Something is writing odd values to the SINUSOIDU PI tag on one of our test servers here in the office. What is the easiest way to track down the source?
Unfortunately, there is not currently an easy, out-of-the-box way of tracking a rogue data writer. With the upcoming release of PI Data Archive 2017 R2, there will be added methods for tracking data writes in a situation like this. Unfortunately, until then, there is no clear cut way to accomplish this if the data write is not buffered via PI Buffer Subsystem.
If the point is being written to via PI Buffer Subsytem, you can use piartool -bfs <id> -ptlist on the PI Server to see if the point is being buffered and identify the buffered source it is being written from. However, since SINUSOIDU is a built-in random tag coming from an interface local to the PI Data Archive, I doubt this will be the case, but still worth a try.
A few other things you could try:
1. Since this is a test server, likely there are not many connections being made to the server. Check PI SMT -> Operation -> Network Manager Statistics and see if there are any unexpected connections being made to the server. Obviously, interfaces would be expected, but are there any appnames or IP Addresses listed here that don't make sense?
2. Check message logs for any odd or out of place connection/disconnection messages. Likely, whatever is writing the values isn't doing so on a persistent connection, but might connect, write, then disconnect. Based on archive values for SINUSOIDU, find out if there is any pattern to the "odd" data writes
3. Check message logs for failed data writes to the tag. Perhaps a failed write event will be logged to the messages and from here the connection ID could be identified.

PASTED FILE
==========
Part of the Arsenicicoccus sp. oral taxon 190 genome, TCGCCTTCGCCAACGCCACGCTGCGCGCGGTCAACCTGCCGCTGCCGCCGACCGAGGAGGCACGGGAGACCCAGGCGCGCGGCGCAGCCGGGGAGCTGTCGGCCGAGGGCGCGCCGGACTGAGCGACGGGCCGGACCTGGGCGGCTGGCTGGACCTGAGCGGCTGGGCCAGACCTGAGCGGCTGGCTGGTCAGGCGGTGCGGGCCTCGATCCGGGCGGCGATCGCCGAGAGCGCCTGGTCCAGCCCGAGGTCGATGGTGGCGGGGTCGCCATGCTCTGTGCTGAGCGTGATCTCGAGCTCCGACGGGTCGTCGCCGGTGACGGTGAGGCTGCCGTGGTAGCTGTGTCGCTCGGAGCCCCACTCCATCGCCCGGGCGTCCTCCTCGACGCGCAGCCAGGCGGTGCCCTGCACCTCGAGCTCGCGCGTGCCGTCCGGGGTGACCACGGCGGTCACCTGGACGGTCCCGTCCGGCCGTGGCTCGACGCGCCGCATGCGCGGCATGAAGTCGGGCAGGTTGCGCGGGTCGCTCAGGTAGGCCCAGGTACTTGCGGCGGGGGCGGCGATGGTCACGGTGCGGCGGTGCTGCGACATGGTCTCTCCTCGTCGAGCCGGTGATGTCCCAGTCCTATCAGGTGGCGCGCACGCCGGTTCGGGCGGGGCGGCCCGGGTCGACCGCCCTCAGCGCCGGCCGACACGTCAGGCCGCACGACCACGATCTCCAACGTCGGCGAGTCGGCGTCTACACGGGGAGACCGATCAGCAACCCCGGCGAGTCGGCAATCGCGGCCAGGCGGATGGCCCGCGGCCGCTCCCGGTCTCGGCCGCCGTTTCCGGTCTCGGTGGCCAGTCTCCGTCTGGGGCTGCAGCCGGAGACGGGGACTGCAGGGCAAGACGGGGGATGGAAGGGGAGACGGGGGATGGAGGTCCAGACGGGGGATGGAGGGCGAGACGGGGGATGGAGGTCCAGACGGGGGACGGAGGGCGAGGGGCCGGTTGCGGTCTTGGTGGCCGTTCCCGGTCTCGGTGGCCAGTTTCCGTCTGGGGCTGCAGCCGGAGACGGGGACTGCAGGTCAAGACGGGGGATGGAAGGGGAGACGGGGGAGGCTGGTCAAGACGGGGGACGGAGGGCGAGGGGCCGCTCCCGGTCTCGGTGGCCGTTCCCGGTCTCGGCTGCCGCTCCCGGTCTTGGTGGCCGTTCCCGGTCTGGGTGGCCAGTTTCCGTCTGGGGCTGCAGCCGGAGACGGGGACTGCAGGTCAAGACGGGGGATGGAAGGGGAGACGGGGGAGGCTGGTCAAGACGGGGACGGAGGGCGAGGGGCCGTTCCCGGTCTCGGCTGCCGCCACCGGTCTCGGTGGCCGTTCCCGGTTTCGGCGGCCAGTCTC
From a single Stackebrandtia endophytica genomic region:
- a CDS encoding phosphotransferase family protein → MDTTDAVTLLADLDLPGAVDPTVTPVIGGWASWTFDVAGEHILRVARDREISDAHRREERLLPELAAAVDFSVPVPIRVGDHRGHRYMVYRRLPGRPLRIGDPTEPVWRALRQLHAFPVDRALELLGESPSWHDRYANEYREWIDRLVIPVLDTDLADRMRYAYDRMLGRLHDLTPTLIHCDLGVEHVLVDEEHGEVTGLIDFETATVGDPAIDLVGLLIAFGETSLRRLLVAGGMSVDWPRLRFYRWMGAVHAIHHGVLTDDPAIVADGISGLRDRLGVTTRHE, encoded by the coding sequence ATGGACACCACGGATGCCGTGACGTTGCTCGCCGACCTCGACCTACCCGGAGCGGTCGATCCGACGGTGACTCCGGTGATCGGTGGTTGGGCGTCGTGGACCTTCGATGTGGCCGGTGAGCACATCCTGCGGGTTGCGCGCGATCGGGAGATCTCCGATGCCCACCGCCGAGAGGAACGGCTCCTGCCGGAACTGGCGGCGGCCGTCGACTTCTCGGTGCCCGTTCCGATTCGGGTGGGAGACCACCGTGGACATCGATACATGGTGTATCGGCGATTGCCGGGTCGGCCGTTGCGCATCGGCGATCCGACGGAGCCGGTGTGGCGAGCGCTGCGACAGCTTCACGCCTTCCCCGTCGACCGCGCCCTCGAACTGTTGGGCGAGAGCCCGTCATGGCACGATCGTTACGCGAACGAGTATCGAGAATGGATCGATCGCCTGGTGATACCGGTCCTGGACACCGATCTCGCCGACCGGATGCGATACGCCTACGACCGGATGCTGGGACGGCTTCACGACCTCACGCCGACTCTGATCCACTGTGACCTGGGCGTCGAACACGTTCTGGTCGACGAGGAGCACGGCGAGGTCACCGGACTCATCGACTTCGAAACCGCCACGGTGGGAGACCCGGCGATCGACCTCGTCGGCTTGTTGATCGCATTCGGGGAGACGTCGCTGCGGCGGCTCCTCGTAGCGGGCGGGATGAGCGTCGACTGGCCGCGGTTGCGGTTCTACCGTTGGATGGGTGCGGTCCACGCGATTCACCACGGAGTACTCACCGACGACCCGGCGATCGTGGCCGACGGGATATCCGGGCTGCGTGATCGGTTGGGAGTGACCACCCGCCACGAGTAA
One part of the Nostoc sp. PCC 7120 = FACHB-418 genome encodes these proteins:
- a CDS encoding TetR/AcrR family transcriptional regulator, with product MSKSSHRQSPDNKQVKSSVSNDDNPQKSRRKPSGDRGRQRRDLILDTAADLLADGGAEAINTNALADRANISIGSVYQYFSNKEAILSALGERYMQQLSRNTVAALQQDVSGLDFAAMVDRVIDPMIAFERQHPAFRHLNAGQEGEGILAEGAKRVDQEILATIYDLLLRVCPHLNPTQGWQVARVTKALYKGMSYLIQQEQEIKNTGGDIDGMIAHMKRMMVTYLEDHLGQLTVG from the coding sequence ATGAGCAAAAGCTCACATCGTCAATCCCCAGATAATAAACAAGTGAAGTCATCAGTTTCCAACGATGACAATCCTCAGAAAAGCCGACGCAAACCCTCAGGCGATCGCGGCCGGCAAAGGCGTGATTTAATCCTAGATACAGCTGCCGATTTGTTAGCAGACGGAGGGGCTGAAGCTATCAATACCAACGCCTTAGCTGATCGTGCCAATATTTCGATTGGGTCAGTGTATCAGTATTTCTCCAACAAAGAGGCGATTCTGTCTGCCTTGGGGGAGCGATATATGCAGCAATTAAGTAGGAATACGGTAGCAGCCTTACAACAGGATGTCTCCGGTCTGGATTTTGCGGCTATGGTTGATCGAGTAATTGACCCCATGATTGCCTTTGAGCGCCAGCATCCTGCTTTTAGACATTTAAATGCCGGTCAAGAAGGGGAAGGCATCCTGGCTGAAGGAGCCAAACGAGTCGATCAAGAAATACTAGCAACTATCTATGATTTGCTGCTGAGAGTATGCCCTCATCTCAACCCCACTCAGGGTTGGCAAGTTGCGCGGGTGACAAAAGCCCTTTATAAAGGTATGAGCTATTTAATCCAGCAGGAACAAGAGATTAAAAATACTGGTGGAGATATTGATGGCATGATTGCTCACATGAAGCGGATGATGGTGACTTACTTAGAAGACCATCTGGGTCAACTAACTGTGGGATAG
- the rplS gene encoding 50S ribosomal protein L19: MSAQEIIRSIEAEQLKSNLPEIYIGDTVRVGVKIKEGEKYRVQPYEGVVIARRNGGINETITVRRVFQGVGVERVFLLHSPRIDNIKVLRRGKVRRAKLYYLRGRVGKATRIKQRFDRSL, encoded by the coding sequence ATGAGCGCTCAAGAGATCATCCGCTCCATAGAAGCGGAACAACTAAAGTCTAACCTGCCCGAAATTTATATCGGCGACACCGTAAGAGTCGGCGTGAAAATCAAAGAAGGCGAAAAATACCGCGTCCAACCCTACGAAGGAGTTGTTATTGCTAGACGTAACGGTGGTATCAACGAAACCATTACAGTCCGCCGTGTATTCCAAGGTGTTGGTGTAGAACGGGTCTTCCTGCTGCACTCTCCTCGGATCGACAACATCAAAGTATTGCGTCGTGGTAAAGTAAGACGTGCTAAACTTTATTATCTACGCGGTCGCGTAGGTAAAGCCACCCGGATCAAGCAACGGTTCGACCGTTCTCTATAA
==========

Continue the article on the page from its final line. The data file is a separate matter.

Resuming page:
Hope this helps,
- Adam Fink
In addition to Adam's suggestions above...
Quick and dirty... (and possibly a touch of luck)
PI SMT -> Operation -> Network Manager Statistics > sort descending on "Last Call" column... you might have to refresh, immediately after a write and correlate the timing of a write with the Last Call... this should at least narrow the list of suspects.
Forensic's approach (from the mind of a madman)
Stop Random... just temporarily while you sleuth. (Service Display Name: PI Random Simulator (random) Interface X64)
Create a bogus group for the data security and assign to Sinusoidu... "locking everyone out"
Check the local logs at the time of the next expected/ frequency of a write for a [-10401] No Write Access - Secure Object
If no error found in the local message log, check for the above error at other remote connections identified at PI SMT -> Operation -> Network Manager Statistics
If no errors are found anywhere... perhaps the culprit is dependent on one of the tags associated with Random. If this is the case, start Random and check PI SMT -> Operation -> Update Manager for any snapshot signups for any of the simulator tags.
In any case, remember to start Random...
Random thoughts (ADHD's random contribution - pun intended)
Are the unexpected values also between 0-100? Maybe Sinusoidu was accidentally included in a pitopi instance.
Retrieving data ...